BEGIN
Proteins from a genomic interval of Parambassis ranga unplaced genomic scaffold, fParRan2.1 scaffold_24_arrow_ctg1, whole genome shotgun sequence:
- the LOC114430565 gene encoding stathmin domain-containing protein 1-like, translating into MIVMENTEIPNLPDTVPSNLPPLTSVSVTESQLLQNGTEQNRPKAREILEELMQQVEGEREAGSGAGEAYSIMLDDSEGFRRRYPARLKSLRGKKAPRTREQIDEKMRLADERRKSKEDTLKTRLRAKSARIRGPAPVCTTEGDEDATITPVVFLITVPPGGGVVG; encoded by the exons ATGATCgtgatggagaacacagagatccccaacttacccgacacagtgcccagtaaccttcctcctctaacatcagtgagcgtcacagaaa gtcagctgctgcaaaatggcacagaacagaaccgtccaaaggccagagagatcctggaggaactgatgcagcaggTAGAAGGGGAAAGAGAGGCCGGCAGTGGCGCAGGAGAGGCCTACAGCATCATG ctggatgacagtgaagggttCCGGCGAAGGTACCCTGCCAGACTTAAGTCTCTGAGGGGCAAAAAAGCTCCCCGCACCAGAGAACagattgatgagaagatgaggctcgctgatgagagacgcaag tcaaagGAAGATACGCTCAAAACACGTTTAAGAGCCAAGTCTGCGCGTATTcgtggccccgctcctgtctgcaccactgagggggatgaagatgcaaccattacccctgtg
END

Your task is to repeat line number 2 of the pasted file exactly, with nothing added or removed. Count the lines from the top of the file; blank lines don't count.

- the LOC114430565 gene encoding stathmin domain-containing protein 1-like, translating into MIVMENTEIPNLPDTVPSNLPPLTSVSVTESQLLQNGTEQNRPKAREILEELMQQVEGEREAGSGAGEAYSIMLDDSEGFRRRYPARLKSLRGKKAPRTREQIDEKMRLADERRKSKEDTLKTRLRAKSARIRGPAPVCTTEGDEDATITPVVFLITVPPGGGVVG; encoded by the exons ATGATCgtgatggagaacacagagatccccaacttacccgacacagtgcccagtaaccttcctcctctaacatcagtgagcgtcacagaaa gtcagctgctgcaaaatggcacagaacagaaccgtccaaaggccagagagatcctggaggaactgatgcagcaggTAGAAGGGGAAAGAGAGGCCGGCAGTGGCGCAGGAGAGGCCTACAGCATCATG ctggatgacagtgaagggttCCGGCGAAGGTACCCTGCCAGACTTAAGTCTCTGAGGGGCAAAAAAGCTCCCCGCACCAGAGAACagattgatgagaagatgaggctcgctgatgagagacgcaag tcaaagGAAGATACGCTCAAAACACGTTTAAGAGCCAAGTCTGCGCGTATTcgtggccccgctcctgtctgcaccactgagggggatgaagatgcaaccattacccctgtg